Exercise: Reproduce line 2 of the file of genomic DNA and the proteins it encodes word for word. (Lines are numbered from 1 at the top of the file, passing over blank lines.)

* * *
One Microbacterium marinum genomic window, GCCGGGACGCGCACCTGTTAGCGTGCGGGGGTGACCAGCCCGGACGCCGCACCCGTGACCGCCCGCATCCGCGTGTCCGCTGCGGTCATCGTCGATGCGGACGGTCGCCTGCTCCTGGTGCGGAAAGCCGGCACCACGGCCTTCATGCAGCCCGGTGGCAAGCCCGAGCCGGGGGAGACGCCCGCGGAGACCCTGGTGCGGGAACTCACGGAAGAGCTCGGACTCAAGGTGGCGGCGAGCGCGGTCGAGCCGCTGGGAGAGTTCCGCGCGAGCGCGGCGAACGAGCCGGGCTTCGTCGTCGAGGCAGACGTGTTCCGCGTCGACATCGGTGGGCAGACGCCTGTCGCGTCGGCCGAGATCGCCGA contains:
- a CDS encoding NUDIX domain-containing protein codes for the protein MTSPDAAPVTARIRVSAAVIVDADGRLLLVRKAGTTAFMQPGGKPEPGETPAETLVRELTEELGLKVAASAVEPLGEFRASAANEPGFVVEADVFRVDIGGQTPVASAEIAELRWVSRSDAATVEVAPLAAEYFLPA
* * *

- a CDS encoding NUDIX domain-containing protein codes for the protein MTSPDAAPVTARIRVSAAVIVDADGRLLLVRKAGTTAFMQPGGKPEPGETPAETLVRELTEELGLKVAASAVEPLGEFRASAANEPGFVVEADVFRVDIGGQTPVASAEIAELRWVSRSDAATVEVAPLAAEYFLPA